This, friends, is a tornado.
And this is whiskey. (Okay, you know what whiskey looks like)
And, this is whiskey after surviving a tornado in “Warehouse C.”
As you may know from my fascination over the release of Whyte and Mackay’s Shackleton Whisky last year, I like a whisk(e)y with a good story. And this new release from Buffalo Trace doesn’t disappoint on that front (nor any other for that matter).
“Warehouse C” is a century-old aging facility at the Buffalo Trace Distillery, built by whiskey innovator Colonel Edmund Haynes Taylor Jr. Unlike many of us whom aspire to own a distillery one day, Mr. E.H. himself owned more than seven distilleries in his lifetime and built many of the buildings on the Buffalo Trace premises. In April of 2006 a tornado made its way through the property, disrupting the tens of thousands of whiskey-full barrels sitting calmly in the ricks of this old warehouse.
The barrels, however, stood their ground and survived the storm. In the coming months, the barrels baked in the central Kentucky sun as the roof and walls of “Warehouse C” got repaired. Due to the weather the spirit had a high rate of evaporation (nearly 64% angel’s share) that lead to increased wood interaction in the barrels and a rich concentration of flavor in the spirit. Just shy of 100 barrels, located on the top two floors of the facility, were selected and married into a single batch whiskey. The bourbon selected was between 9 and 12 years old at the time. And thus, E.H. Taylor’s “Warehouse C Tornado Surviving Bourbon” was born, bottled at 100 proof, slapped with a happy yellow label and sent out in very limited and sought-after supply.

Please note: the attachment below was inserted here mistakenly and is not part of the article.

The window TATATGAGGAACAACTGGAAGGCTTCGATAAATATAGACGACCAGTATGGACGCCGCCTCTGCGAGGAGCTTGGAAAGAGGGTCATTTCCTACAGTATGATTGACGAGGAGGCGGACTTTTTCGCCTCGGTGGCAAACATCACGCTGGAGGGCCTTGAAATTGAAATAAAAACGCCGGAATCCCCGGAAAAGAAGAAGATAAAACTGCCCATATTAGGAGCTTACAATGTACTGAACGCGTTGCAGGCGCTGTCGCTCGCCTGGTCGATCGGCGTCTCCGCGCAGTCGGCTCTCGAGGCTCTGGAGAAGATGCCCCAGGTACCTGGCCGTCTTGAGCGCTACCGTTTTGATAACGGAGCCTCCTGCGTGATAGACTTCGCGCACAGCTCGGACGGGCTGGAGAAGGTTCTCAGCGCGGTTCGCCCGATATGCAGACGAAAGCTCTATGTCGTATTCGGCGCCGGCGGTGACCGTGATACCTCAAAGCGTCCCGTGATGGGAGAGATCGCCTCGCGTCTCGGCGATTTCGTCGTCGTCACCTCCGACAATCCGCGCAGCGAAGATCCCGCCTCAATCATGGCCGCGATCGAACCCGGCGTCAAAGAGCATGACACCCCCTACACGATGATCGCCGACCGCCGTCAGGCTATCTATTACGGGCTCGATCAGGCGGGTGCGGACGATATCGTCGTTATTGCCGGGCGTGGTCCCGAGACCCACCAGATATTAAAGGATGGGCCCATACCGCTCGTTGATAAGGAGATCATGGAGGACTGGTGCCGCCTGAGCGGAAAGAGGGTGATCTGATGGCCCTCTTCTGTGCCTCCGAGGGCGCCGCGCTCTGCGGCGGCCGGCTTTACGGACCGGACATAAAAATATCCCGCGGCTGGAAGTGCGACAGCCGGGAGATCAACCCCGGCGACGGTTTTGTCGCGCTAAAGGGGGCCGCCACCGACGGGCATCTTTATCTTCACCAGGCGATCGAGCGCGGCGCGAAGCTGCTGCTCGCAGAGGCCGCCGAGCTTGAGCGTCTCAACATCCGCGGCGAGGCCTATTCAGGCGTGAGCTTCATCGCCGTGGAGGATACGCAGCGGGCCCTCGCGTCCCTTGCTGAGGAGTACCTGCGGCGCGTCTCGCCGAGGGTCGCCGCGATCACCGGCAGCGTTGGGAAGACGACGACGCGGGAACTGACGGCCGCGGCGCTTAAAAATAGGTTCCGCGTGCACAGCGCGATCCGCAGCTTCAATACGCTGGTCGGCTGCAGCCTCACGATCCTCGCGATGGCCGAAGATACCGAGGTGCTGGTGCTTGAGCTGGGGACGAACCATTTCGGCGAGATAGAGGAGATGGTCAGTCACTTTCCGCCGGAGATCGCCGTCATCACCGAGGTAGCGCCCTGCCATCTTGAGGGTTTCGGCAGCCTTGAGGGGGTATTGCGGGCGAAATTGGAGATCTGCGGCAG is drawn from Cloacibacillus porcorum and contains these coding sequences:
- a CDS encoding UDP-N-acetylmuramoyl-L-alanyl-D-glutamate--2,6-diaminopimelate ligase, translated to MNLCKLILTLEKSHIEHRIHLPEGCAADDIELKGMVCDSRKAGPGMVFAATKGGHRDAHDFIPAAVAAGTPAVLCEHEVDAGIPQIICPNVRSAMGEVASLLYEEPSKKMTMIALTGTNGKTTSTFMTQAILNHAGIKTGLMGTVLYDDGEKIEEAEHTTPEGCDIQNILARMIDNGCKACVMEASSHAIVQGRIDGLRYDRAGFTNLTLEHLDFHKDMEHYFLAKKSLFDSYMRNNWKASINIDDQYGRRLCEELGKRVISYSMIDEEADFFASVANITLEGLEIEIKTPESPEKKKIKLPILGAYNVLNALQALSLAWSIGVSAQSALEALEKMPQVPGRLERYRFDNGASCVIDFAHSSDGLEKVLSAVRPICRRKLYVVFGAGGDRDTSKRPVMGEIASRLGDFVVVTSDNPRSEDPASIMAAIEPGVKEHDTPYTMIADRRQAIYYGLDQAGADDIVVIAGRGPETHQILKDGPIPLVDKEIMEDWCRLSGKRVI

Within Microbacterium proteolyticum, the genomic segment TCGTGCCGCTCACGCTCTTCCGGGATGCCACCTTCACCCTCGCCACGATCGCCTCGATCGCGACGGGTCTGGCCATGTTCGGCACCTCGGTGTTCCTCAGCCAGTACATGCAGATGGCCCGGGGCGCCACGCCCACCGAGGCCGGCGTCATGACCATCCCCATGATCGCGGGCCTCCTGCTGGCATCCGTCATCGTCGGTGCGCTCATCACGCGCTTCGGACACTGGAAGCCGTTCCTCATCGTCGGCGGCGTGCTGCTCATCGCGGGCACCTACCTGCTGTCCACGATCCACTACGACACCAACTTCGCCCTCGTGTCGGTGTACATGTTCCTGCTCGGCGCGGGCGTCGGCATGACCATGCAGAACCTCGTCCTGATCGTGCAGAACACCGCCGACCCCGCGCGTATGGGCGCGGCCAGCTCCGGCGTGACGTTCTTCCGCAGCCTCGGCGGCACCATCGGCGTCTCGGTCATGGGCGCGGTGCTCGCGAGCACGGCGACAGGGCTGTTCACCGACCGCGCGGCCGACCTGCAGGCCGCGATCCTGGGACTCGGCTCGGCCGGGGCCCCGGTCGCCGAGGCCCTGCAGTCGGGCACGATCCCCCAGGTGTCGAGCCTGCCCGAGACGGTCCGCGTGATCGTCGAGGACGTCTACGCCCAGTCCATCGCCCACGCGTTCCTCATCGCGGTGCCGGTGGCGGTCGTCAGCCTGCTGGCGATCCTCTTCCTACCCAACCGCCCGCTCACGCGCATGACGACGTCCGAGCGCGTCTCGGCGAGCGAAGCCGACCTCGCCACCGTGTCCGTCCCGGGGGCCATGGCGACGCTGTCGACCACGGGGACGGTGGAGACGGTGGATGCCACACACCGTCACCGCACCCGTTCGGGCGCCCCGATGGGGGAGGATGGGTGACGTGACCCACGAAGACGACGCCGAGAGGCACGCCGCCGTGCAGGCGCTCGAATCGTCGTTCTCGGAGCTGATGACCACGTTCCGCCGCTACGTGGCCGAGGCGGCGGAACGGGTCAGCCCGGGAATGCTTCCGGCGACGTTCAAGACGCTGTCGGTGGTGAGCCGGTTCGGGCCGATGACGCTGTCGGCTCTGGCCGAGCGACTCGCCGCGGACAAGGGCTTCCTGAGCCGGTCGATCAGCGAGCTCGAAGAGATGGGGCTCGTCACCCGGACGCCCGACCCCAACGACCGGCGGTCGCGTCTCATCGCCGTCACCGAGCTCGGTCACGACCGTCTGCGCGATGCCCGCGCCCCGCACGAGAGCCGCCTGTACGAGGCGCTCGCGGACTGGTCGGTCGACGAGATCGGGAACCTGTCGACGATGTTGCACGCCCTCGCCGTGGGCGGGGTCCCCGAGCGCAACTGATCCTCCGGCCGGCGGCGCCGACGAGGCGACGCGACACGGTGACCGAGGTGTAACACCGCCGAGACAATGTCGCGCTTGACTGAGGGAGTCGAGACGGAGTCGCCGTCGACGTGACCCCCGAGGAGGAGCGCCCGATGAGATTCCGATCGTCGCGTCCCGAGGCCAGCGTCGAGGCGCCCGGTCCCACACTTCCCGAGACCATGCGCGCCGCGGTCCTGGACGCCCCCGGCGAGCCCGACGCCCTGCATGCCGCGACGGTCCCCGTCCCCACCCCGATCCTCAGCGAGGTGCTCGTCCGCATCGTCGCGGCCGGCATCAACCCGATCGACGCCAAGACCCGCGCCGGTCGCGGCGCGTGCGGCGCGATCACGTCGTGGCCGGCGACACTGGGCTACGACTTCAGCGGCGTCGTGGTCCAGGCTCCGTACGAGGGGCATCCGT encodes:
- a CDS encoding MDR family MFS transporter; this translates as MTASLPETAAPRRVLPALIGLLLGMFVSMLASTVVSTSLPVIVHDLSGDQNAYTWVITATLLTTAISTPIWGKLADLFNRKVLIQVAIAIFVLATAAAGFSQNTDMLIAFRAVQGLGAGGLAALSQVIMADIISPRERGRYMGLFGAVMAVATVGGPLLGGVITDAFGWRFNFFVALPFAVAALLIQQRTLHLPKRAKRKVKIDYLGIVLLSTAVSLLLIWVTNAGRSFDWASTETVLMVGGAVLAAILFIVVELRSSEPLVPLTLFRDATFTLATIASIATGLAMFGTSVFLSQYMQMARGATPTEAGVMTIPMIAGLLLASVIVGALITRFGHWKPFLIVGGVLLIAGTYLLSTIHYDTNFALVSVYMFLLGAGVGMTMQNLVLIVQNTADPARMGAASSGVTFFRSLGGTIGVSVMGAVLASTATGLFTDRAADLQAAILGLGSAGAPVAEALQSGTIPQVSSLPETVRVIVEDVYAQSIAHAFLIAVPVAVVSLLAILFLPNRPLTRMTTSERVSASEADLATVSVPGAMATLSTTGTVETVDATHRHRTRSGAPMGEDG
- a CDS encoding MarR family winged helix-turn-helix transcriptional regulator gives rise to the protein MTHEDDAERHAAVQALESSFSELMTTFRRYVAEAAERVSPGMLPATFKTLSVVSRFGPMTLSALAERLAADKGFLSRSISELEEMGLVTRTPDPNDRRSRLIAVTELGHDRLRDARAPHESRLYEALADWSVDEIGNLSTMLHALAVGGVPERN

I, through tenacity (and perhaps good looks – okay, mostly tenacity), acquired one bottle of said whiskey. And, if I may go out on a limb here, “holy tornado!”
Sitting in the glass, the whiskey tempts with fiery rust and amber tones. On the nose, spicy rye and earthy wood notes float to the top. Underneath, layers of toffee and chocolate, orange and cinnamon, cloves and baking spice add to the bouquet of smell. Add a little water and subtle cherry and floral notes emerge. Perhaps even a little tropical breeze comes wafting through to remind you of the road this bourbon has travelled.
In the mouth, this tornado-surviving stud of a whiskey is sharp and spicy with a light creaminess that carries a wonderful balance of rich caramel, wood and orange citrus. The finish is long, dry and spicy.
In sum, this whiskey is incredibly well balanced, complex and delicious, only as something created from the finest passion of man and forever altered by the chaos of mother nature could create. 91 Points (Drink Insider)